The behavioral ecologist Cecilia Nilsson and her team have discovered that swifts don’t make these flights alone. They ascend as flocks every evening before singly drifting down, while in the morning they fly up alone and return to earth together. To orient themselves correctly, to make the right decisions, they need to pay attention not only to the cues of the world around them but also to one another. Nilsson and her colleagues hypothesize that swifts on their vesper flights are working according to what is called the many-wrongs principle. That is, they’re averaging all their individual assessments in order to reach the best navigational decision. If you’re in a flock, decisions about what to do next are improved if you exchange information with those around you. We can speak to one another; what swifts do is pay attention to what other swifts are doing. And in the end it can be as simple as this: They follow one another.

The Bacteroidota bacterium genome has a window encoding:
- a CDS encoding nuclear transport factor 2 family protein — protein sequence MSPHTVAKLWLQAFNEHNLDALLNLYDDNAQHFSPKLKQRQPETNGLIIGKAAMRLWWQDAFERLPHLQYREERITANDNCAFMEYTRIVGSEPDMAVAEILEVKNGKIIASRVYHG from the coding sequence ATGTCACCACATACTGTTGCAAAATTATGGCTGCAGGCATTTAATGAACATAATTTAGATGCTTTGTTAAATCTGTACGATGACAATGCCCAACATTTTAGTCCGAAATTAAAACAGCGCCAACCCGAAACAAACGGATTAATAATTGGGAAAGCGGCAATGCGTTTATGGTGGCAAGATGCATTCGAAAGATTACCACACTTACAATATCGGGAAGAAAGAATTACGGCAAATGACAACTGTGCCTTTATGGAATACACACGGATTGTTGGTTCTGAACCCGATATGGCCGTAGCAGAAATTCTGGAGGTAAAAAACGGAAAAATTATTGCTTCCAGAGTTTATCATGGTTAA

The realm of my own life is the quotidian, the everyday, where I sleep and eat and work and think. Until now, I’ve been privileged enough to experience it as a place of relative quiet. It’s a space of rising and falling hopes and worries, costs and benefits, plans and distractions, and it can batter and distract me, just as high winds and rainfall send swifts off-course. Sometimes it’s a hard place to be, but it’s home to me.
Thinking about swifts has made me think more carefully about the ways in which I’ve dealt with difficulty. When I was small, I comforted myself with thoughts of layers of rising air; later I hid myself among the whispers of recorded works of fiction, helping myself fall asleep by playing audiobooks on my phone. We all have our defenses. Some of them are self-defeating, but others are occasions for joy: the absorption of a hobby, the writing of a poem, speeding on a Harley, the slow assembly of a collection of records or shells. “The best thing for being sad,” said T.H. White’s Merlyn, “is to learn something.” As my friend Christina says, all of us have to live our lives most of the time inside the protective structures that we have built; none of us can bear too much reality. And with the coronavirus pandemic’s terrifying grip on the globe, as so many of us cling desperately to the remnants of what we assumed would always be normality — sometimes in ways that put us, our loved ones and others in danger — my usual defenses against difficulty have begun to feel uncomfortably provisional and precarious.